20 Jun2016

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Our final stop on “The Lost Plate” food tour in Xi’an was literally a sweet, fragrant ending to a lovely morning spent eating and touring markets. Rice cakes with fresh honey and a rose petal syrup. PHENOMENAL.

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Located on a street corner, this wonderful vendor had a cart with real ceramic bowls to hold a ransom’s worth of spectacular natural honey, a deep maroon rose petal syrup and some red bean paste. She had her rice cakes, sesame seeds and assorted utensils to create her street food masterpiece of a dessert. You could tell by the way the cart was so meticulously arranged, the stainless surface, the wooden chopping board, the order and cleanliness of it, that this wasn’t ordinary street fare, or was it??

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First, the vendor cuts the cold or cool rice cakes with a string. Ingenious tip, I thought. The rice doesn’t stick to the string like it would to a knife and you get clean even cuts. She puts several of these slices into a styrofoam container, then added several squares of rice cakes that have red bean paste sandwiched in between and rolled in toasted white sesame seeds (in the background of photo above).

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She then gracefully ladles on some organic raw honey (I think we got extra because we were on a tour)…

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…then several spoonfuls of rose petal syrup that was redolent with rose fragrance and had a deep burgundy brown color.

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Throw in a few toothpicks and three of us shared this enormous serving to cap off the morning tour. It was SUPERB. I never associated rose syrup or jelly with anything memorable to date (I lack experience in this taste profile) but this use was just stunning.

 

COMMENTS:

  1. ConnieC says:

    Rose petal syrup , another acquired taste that is not so acceptable to my gustatory sense not used to aromatic or floral flavors for ingestion. I always associate the scent of roses with the fragrance of cologne or body splash or after shave lotion which in combination with some body oils result in bad chemistry, a not so pleasant aroma that will knock me out of my senses. Perhaps it is this association that makes me avoid rose syrup at all cost.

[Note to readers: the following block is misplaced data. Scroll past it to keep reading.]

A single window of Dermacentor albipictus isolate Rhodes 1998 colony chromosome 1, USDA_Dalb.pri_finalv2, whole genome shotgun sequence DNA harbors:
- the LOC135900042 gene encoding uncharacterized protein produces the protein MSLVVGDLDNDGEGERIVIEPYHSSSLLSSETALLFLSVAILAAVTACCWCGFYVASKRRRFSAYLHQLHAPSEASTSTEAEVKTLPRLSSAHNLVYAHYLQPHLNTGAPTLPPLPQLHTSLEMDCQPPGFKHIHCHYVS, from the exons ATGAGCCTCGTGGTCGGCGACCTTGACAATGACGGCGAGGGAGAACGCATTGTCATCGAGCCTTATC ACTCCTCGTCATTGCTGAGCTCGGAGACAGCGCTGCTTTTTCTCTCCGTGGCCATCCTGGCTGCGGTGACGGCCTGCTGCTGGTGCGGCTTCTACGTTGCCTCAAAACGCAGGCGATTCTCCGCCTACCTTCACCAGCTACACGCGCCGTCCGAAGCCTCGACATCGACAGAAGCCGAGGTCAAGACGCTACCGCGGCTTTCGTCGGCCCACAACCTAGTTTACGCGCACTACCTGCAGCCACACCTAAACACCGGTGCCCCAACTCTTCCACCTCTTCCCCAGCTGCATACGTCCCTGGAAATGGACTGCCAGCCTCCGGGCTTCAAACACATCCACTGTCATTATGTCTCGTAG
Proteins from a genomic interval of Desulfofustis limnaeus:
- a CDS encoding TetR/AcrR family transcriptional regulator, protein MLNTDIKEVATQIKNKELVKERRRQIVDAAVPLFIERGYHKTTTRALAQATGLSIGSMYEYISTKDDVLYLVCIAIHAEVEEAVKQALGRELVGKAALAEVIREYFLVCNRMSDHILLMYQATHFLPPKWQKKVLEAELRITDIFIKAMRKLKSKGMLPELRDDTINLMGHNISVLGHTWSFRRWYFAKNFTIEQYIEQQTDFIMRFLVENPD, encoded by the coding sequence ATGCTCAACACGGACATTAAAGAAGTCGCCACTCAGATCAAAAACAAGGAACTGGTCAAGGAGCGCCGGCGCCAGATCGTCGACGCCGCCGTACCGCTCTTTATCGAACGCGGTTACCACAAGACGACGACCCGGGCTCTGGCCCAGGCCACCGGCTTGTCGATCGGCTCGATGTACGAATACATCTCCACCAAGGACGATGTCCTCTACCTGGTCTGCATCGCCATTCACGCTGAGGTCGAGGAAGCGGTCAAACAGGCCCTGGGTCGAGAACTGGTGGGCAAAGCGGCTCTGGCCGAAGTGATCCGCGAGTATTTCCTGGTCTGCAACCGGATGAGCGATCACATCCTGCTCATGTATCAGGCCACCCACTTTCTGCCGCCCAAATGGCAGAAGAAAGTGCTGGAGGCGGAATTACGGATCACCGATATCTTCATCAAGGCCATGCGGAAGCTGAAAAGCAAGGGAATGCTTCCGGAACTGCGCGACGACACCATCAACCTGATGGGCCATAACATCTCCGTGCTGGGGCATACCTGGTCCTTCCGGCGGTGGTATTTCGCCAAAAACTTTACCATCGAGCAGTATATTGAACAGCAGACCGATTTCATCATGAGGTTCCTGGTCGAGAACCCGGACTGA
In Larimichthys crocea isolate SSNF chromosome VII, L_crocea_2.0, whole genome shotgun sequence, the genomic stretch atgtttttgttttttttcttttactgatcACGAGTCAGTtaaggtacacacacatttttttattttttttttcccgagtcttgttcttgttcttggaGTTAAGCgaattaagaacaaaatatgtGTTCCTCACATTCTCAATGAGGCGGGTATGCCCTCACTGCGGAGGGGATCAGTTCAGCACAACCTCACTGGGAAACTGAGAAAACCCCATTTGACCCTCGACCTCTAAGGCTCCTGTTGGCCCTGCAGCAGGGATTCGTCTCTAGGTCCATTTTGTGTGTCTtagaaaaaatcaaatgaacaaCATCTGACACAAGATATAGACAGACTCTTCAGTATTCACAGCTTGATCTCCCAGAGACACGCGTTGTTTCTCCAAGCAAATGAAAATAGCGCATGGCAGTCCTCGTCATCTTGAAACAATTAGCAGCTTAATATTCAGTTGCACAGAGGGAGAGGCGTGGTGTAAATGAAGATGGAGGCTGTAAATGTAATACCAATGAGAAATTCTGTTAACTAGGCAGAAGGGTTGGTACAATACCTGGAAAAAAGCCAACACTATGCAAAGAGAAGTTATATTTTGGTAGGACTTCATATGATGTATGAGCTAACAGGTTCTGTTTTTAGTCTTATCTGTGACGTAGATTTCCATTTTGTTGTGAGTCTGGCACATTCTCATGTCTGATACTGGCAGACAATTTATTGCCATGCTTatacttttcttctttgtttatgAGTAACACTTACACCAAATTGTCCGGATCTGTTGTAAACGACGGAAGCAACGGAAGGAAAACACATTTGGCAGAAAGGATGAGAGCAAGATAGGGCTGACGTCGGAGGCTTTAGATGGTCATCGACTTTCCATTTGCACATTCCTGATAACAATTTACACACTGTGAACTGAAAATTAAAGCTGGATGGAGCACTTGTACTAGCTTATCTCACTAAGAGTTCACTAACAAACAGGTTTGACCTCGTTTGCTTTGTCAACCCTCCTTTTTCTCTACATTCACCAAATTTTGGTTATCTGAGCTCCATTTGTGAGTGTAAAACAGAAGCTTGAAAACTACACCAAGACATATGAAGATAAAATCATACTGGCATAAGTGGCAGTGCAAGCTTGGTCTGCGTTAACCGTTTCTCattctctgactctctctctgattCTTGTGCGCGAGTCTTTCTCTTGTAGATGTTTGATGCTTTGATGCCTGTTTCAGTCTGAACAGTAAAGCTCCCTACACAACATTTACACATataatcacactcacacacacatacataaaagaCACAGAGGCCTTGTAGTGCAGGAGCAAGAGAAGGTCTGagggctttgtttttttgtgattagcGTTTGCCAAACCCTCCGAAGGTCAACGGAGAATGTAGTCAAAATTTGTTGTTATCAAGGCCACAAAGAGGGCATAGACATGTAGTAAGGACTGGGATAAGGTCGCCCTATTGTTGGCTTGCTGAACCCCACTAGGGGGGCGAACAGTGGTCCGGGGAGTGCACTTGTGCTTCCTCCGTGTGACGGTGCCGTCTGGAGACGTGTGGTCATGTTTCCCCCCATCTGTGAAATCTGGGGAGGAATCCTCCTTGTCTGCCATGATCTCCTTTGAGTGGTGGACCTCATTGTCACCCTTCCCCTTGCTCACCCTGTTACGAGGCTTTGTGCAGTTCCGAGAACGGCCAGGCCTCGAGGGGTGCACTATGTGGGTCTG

If I was born in Persia or India or the Middle East, I might have a different appreciation for it. But next time I visit Xian, I am willing to give it a try.

    Jun 20, 2016 | 12:56 pm

     
  2. Marketman says:

    ConnieC, I am with you, I was NOT a big fan nor had I tried too many rose flavored delicacies, with the exception of turkish delight and a few other desserts, but this thick syrup paired with the bean paste, the gorgeous honey and the sesame seeds was definitely a match to be reckoned with. It was delicious.

    Jun 20, 2016 | 1:03 pm

     
  3. Khew says:

    Rose syrup/cordial, albeit artificial, is a popular drink among the masses in Malaysia. Add milk to it and it becomes another popular drink called “bandung”. Rose essence is also great in agar-agar or jellies.

    If you’re making your own rose petal jam, they go great with cream in a cake or on scones. http://www.feastingathome.com/rose-petal-jam/

    Jun 20, 2016 | 8:40 pm

     
  4. Khew says:

    Jun 20, 2016 | 9:01 pm

     
  5. Footloose says:

    Top pic looks like palitaw smothered in stewed prunes to me, a breakfast treat I would find definitely appealing if not moving.

    Many primary scents that are mainstays of perfumery acceptably find their way into food and drinks, bergamot for example in Earl Gray tea. I’d draw the line though on lavender. No lavender sherbet or lavender panna cotta for me.